Health care firms, especially those involved in vaccine and treatment research, are prime targets.

Edward Gately, Senior News Editor

July 20, 2020

10 Slides

The onslaught of COVID-19 data breaches has left a trail of victims, both businesses and individuals, globally.

And the volume is unlikely to drop as the pandemic rages on.

People, especially early on in the pandemic, were looking for any pieces of information they could find. That’s according to Heather Paunet, Untangle‘s senior vice president of product management.

Keep up with resources for supporting partners and customers during the COVID-19 crisis.


Untangle’s Heather Paunet

“People were signing up for news alerts, oftentimes not checking the validity of a site, giving away their personal information without thinking twice,” she said. “In looking for information or some way to navigate through the pandemic, people were also purchasing large quantities of household staples without any due diligence. For example, on Amazon, you can purchase items in bulk, and many times this is where people went for masks, paper goods, food items. But if they are not careful, [malicious hackers] can create false shopping pages, gaining access to payment information with no intention of delivering items purchased.”

Jessica Couto is vice president of North America channels at Vectra AI. She said it’s obvious that pandemic operating conditions haven’t made anything easier for network defenders.


Vectra AI’s Jessica Couto

“Traditional IT management and legacy security controls are farther removed from mobile assets,” she said. “And continued stress and anxiety among staff have increased susceptibility to social engineering attacks; in fact, the increased risk of fraud related to the operating environment of COVID-19 is deemed significant enough that it was specifically mentioned as a justifying factor for the U.S. Secret Service’s newly created Cyber Task Force.”

Webroot shared the following disturbing pandemic-related trends:

  • Two percent of all COVID-19 websites created in past few months were malicious.

  • There has been a 2,000% increase in malicious files with Zoom in their name.

  • A 40% increase in unsecured remote desktop protocol (RDP) machines for remote working. With unsecured RDP, cybercriminals will use brute force to gain complete control of the machine. Unsecured RDP isn’t new, but during the pandemic, the attack area surface is only continuing to grow.

Jason Hicks is Kudelski Security‘s global CISO. He said the pandemic has made health care firms priority targets for malware. That’s especially true for those involved in vaccine and treatment research, Hicks believes.


Kudselski’s Jason Hicks

“They feel like these firms would be more willing to pay if they are successfully compromised due to the high pressure environment they operate in,” he said. “An additional enticement for targeting these firms could determine which organization is having success during their vaccine or treatment testing. This would appeal to criminal groups from an investment perspective. If you knew ahead of time one of these firms had approval to release a vaccine or treatment, their stock price would skyrocket after the announcement.”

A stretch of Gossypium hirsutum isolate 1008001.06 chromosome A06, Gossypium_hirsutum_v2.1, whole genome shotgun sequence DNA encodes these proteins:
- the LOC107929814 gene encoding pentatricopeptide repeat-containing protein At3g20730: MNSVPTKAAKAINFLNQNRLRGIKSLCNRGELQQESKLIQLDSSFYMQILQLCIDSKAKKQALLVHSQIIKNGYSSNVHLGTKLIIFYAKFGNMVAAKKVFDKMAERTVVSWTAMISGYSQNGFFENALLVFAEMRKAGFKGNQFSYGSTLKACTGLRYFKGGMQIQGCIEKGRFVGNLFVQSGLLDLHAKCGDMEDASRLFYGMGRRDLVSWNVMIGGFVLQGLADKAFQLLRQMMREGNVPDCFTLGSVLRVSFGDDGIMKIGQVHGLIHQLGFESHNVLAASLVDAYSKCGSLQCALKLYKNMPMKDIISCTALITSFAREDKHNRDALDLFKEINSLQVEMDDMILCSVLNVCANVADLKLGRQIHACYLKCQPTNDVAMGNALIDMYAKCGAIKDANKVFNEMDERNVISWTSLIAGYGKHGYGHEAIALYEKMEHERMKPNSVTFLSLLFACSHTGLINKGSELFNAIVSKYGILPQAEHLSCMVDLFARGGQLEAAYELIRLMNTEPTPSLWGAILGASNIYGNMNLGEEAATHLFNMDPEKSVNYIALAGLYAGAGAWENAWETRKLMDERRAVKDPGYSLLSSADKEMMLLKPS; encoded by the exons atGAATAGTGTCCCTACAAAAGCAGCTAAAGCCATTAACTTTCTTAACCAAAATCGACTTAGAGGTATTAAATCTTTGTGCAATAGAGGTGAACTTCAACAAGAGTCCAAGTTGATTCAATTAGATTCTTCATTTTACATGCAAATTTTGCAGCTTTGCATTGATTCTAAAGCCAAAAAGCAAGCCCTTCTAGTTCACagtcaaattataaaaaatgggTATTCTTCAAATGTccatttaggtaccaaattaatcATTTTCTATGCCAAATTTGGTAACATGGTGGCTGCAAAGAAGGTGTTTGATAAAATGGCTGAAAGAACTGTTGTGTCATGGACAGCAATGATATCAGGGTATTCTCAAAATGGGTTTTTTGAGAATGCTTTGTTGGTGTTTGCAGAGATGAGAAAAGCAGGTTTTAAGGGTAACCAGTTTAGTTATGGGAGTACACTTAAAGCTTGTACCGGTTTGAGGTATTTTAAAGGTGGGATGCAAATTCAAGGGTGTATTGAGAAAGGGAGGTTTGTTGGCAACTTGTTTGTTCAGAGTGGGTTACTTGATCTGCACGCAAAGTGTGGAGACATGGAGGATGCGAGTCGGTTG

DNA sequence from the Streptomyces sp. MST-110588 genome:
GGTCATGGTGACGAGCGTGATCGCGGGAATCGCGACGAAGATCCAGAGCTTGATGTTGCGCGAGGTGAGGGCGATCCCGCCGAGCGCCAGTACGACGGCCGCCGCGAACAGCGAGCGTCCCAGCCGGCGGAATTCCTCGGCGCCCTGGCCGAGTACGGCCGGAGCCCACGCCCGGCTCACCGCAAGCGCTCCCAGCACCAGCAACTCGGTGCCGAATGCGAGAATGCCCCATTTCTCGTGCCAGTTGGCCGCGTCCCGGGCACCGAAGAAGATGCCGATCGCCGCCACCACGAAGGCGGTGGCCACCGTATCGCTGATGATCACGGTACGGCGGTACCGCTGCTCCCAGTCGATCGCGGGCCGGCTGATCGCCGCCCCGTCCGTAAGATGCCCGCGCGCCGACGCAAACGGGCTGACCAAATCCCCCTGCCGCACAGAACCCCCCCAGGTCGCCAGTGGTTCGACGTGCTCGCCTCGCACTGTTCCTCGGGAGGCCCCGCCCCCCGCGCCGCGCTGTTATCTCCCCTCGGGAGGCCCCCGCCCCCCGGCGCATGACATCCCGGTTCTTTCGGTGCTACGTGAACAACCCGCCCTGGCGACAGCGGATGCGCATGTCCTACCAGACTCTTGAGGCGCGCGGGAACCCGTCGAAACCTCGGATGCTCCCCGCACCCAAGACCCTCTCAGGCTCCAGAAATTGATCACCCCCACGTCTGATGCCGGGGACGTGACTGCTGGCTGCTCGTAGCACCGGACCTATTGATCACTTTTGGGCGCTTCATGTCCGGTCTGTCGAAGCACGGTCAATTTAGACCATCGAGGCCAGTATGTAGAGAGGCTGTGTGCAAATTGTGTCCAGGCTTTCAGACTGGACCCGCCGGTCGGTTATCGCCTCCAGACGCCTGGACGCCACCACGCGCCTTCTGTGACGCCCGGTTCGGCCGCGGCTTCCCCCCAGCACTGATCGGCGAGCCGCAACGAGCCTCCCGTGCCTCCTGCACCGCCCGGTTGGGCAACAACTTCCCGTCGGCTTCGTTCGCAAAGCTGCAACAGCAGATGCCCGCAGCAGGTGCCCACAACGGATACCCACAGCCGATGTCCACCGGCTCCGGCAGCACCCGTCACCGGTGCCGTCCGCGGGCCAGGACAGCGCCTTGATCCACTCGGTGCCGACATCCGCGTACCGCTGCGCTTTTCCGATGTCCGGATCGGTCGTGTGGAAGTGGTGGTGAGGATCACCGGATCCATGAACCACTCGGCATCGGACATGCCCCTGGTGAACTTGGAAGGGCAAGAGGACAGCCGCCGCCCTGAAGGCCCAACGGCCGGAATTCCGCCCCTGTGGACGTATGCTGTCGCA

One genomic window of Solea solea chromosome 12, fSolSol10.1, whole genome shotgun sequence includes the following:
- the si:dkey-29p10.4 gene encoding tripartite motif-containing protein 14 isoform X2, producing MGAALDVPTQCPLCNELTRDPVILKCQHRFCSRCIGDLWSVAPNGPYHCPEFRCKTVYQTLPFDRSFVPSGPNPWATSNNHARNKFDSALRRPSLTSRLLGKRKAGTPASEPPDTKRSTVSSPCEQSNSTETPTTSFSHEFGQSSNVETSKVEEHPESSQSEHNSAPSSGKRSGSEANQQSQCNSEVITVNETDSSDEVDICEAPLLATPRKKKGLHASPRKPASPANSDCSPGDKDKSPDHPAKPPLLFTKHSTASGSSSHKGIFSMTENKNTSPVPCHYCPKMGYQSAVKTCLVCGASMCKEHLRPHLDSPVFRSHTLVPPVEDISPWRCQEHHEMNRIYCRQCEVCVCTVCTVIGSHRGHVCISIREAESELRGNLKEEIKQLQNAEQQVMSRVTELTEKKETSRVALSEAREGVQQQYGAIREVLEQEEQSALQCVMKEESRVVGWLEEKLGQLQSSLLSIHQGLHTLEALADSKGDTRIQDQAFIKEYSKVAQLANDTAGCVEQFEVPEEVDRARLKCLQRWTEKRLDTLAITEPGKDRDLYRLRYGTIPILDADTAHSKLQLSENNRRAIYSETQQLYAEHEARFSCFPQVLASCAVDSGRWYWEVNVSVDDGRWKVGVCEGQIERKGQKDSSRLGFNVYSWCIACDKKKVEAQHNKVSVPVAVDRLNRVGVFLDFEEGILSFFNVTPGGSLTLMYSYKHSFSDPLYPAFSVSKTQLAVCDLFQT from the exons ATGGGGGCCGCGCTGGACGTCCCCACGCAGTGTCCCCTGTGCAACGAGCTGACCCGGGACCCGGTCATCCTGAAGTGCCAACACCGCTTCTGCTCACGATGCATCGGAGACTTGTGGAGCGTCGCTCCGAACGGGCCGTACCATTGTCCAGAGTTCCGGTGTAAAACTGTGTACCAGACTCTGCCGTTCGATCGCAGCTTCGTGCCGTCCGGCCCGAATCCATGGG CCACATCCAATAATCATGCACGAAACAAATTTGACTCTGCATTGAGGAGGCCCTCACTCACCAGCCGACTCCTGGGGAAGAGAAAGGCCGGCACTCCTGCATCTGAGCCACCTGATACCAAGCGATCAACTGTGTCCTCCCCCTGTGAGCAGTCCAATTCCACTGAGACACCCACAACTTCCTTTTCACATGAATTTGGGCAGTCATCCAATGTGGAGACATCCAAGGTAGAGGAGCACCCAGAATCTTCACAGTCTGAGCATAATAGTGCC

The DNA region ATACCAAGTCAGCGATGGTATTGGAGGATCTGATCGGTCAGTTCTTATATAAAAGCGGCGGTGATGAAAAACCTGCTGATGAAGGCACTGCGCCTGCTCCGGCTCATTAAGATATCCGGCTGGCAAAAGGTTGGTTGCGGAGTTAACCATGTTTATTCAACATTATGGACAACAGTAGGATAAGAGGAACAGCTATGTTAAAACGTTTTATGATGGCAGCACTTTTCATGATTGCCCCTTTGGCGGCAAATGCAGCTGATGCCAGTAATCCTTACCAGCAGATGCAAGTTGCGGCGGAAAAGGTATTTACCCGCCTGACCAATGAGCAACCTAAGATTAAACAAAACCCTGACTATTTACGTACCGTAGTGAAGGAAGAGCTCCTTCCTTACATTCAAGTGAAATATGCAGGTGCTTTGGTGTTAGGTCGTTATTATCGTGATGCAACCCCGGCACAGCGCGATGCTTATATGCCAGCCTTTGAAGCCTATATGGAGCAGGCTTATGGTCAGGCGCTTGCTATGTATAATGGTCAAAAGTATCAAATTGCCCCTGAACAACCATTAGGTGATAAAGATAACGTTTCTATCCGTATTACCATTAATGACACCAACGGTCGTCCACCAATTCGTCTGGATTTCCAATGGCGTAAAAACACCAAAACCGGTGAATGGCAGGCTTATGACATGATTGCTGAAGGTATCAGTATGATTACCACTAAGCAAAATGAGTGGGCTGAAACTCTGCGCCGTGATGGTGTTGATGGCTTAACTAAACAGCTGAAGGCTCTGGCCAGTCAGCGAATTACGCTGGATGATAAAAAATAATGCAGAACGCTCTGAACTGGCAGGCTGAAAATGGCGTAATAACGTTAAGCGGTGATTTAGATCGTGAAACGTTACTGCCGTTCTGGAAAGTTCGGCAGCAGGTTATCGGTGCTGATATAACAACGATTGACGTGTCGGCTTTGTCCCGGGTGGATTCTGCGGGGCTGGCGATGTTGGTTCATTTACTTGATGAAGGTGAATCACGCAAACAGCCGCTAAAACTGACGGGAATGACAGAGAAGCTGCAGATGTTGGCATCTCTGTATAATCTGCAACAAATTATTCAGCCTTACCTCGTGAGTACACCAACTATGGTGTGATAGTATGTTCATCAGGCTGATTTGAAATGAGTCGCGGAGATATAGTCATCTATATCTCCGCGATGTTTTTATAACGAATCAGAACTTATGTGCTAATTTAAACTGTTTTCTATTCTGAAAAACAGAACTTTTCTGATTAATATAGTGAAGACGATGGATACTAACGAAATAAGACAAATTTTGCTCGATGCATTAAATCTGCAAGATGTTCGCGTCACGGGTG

It’s also appealing for nation-states that don’t mind being shady, Hicks said. For example, say a country wants to produce its own treatment or vaccine without paying the firm that developed it.

A new TransUnion study shows phishing is the top digital fraud scheme related to the pandemic globally.

“From the impacts of phishing and other well-documented COVID-19 scams like unemployment fraud, it’s clear that fraudsters have the data and increasing opportunities to create synthetic identities and utilize stolen identities,” said Shai Cohen, TransUnion’s senior vice president of global fraud and identity solutions. “Identity fraud is a primary way fraudsters leverage stolen consumer data from phishing and other social engineering schemes. It can have long-term impacts for consumers such as the compromise of multiple online accounts and bringing down credit scores, which we anticipate will increase during pandemic reconstruction.”

MSSPs Can Help

Consider MSSPs a “force multiplier” in protecting organizations, Couto said. That’s particularly true for those that offer managed detection and response (MDR) services.

“But organizations should still recognize that MSSPs themselves may be adjusting to pandemic operating conditions,” she said. “It’s critical that organizations do their due diligence, and don’t just shop for big names, but also evaluate the specific set of capabilities that they need, and whether those are best delivered through a big-box or boutique player.  Additionally, it’s critical that organizations are as adamant about measuring MSSP key performance indicators as they are about measuring their own.”

Successful enterprises, Couto added, aren’t just measuring mean time to detect; “they’re measuring the mean time to action and mean time to resolve.”

Scroll through our slideshow above outlining 10 COVID-19 data breaches.

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About the Author(s)

Edward Gately

Senior News Editor, Channel Futures

As news editor, Edward Gately covers cybersecurity, new channel programs and program changes, M&A and other IT channel trends. Prior to Informa, he spent 26 years as a newspaper journalist in Texas, Louisiana and Arizona.

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